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    • Brenda Buchanan says:

      How great we have the same taste, Marla. I love Prime Suspect, have not gotten to Tennison yet (Jane as a young woman is a great concept though) and keep meaning to check out Midsomer Murders. Thank you for recommending that and the others, too. Shoot the Messenger – what a great title!

      And I do hope you will read my Joe Gale books and let me know what you think.

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  5. Barbara Ross says:

    Bill and I love Vera and Shetland, too. Let me recommend the Bosch series on Amazon. It is one of the few series that has gotten better with every season, IMO. In the pilot Titus Welliver fumbles a little with the rhythm of Michael Connelly’s dialog, and I thought, “This will never work.” Now I can’t imagine anyone else in the role.

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    • Brenda Buchanan says:

      Bosch! We don’t get Amazon, but perhaps it is on Netflix? I will look. That would be right up my alley.

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  6. L.C. Rooney says:

    I am with you on all counts, Brenda. Always read the book(s) first. My nightstand TBR pile is always, well, a pile. (Although, unlike others I know, I simply cannot read more than one book at a time.) And, yes, it’s almost always crime fiction. There’s nothing better than reading a true master of the genre when you’re feeling stuck in your own story, is there?

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    • With you all the way on that, my friend. What are your favorite shows these days?

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      • L.C. Rooney says:

        I guess because of all the crime fiction I read (and, of course, write!), I’ve been craving some variety in my television viewing. Current faves are BULL and THE RESIDENT, followed by LUCIFER, CHICAGO FIRE, and THE BLACKLIST (still crazy about James Spader after all these years!). I was very sorry to see GOOD BEHAVIOR (Michelle Dockery of Downton Abbey fame and the uber sexy Juan Diego Botto, two bad–VERY bad– characters you just couldn’t help but root for) was not renewed for a third season, and they left us on a major cliffhanger. Grrr!!! (I was similarly upset with PBS last year when they pulled another of my favorites, MERCY STREET!)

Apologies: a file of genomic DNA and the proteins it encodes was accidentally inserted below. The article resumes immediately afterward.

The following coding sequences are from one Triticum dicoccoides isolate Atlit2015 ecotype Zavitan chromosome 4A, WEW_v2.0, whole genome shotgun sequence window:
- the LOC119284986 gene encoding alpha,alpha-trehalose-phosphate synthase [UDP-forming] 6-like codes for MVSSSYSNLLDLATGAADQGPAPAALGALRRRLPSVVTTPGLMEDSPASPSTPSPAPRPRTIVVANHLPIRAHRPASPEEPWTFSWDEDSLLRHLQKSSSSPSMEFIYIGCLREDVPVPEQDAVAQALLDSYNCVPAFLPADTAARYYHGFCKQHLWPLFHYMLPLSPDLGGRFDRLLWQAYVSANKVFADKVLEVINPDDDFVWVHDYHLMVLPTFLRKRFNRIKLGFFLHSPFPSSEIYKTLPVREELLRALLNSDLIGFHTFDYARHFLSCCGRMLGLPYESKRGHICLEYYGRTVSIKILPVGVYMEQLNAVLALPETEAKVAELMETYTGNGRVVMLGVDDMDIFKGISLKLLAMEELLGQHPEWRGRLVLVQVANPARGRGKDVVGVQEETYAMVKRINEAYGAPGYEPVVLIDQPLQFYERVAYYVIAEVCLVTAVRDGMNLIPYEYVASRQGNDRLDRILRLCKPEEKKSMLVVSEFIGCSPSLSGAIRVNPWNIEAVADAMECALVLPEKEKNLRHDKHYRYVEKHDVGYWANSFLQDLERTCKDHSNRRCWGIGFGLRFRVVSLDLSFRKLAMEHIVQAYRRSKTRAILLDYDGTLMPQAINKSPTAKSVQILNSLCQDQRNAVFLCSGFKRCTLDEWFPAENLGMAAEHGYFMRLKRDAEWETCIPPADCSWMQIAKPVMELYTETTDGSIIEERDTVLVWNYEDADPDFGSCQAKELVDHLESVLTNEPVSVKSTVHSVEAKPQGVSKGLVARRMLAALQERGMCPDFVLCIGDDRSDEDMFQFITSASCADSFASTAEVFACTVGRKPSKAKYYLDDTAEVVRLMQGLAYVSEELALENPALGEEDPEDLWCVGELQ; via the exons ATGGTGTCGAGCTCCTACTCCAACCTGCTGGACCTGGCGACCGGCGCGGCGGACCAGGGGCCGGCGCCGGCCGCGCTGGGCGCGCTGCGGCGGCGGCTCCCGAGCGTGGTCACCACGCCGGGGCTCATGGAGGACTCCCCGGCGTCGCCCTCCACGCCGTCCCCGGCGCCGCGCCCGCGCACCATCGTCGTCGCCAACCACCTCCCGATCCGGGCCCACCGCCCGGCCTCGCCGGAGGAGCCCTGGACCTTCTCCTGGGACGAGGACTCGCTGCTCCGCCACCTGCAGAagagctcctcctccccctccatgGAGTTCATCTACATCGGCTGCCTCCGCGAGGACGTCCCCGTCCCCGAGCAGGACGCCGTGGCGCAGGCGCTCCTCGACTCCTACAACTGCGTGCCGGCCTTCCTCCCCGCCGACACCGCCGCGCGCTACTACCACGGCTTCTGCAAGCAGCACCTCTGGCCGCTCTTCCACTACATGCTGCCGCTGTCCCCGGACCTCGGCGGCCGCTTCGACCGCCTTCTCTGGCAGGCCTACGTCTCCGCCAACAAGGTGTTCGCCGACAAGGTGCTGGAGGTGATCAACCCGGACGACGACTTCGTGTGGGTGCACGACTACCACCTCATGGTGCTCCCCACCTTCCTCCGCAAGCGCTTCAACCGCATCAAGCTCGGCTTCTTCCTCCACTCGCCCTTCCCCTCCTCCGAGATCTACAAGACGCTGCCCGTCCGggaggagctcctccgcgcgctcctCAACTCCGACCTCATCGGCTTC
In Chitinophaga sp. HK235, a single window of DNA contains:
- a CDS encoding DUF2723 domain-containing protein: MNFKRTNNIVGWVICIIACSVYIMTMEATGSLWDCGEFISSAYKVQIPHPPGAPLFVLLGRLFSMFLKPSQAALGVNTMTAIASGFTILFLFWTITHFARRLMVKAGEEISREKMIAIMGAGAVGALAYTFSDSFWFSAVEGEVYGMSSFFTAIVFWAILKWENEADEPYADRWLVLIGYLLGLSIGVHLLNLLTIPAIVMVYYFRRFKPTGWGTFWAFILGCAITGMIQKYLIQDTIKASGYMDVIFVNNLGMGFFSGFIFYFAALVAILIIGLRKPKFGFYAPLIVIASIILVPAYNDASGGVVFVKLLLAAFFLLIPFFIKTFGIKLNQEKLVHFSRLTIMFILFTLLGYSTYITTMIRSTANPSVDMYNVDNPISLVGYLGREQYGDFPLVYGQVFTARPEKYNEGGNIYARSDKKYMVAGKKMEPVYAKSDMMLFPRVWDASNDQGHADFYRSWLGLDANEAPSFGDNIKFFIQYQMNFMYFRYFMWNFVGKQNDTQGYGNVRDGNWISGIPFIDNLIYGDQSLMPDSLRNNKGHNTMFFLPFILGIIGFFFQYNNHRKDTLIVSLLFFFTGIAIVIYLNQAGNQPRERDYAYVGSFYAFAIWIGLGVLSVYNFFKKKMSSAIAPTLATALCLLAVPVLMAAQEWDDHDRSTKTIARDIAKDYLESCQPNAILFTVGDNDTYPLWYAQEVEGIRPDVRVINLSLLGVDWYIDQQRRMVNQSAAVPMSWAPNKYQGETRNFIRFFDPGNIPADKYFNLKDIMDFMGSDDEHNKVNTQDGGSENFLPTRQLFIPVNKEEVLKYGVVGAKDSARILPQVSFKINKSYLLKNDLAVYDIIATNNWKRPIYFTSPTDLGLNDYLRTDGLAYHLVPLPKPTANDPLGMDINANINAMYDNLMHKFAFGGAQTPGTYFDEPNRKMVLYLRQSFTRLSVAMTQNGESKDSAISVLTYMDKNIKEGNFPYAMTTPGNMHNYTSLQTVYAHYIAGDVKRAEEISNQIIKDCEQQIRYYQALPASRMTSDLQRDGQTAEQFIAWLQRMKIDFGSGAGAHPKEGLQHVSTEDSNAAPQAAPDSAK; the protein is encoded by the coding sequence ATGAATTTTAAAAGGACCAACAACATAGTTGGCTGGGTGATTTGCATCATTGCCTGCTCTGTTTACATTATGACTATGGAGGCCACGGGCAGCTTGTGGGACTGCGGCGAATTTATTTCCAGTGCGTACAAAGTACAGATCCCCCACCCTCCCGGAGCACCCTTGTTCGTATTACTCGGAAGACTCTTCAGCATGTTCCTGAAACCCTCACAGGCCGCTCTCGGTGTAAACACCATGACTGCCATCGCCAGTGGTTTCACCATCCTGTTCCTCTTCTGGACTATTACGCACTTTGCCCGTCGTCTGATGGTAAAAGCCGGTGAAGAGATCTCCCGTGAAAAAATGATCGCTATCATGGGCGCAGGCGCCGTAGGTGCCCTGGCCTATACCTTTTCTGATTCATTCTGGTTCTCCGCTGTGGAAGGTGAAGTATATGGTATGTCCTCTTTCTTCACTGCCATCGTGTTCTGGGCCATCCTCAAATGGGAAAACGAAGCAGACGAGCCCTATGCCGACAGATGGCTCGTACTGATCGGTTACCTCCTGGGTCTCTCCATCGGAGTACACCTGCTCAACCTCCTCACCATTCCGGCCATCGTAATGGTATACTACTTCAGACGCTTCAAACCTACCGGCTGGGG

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  7. Debbie Young says:

    Brenda, have you read the Maise Dobbs and Maggie Hope series? Both are strong female characters ahead of their time. My friends and I thoroughly enjoyed Joe Gale! Hope you have some more delightful characters up your sleeve!

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  8. Thanks, Debbie! How am I not surprised you also are a fan of Jacqueline Winspear and Susan Elia MacNeal? Both are such great writers! Hope you are well!

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  9. Jane Sloven says:

    Hi Brenda,
    I almost always read the books first and I am going to mention some of my favorites. Kerry Greenwood’s Miss Phyrne Fisher is a fabulous protagonist. The books are wonderful, and I’d read them all twice before the Australian series was made available on PBS, and then also made available on Acorn TV—or perhaps Acorn had it first—who knows?

    One of my favorite authors (deceased) is Dorothy Gilman. Her Emily Pollifax series is still one of my go-to resources every flu season when I am down and out. No better company than Emily Pollifax, a 65+-year-old widow (in the first books of the series) whose sense of futility in her life leads her to visit the CIA in the hopes of becoming a spy. Rosalind Russell played Emily in the first movie, and she did not comport with the character at all. Angela Lansbury was a much better fit in a second film. I’d love to see someone pick up the rights to that series and produce films starring Emily.

    M.C. Beaton’s Agatha Raisin is a laugh-out-loud character, and the written series is light and fun. The televised episodes on Acorn TV have glammed Agatha up and thus taken away some of her charms, but they are still enjoyable.

    I have not read Maureen Jennings books in the Murdoch mysteries, but I am an avid fan of the episodes on Acorn TV.

    Suzanne Arruda’s Jade del Cameron series offers a terrific protagonist who is similar in some ways to Phyrne Fisher. Jade has wonderful adventures and is a strong, independent woman, but to my knowledge, none of her books have been turned into films.

    Finally, I have read all of Louise Penny’s books in the Gamache series, to which you introduced me years ago, and I love the books. I recently watched Still Life on Acorn TV. While it was interesting to see the film adaptation, I couldn’t relate to it — Nathaniel Parker seemed too young and just not quite right for the character of Gamache.

    Though the television series (now canceled) Mysteries of Laura, is not adapted from a book, (available on Netflix) it is worth watching. It’s funny and compelling. Obviously, I’m drawn to female protagonists in mysteries, though I love Joe Gale!

    Finally, I read everything regardless of the genre, when I am writing. I worked on Termination of Benefits for so many years before it was ready to go to print that I would have been bereft if I had stopped reading mysteries.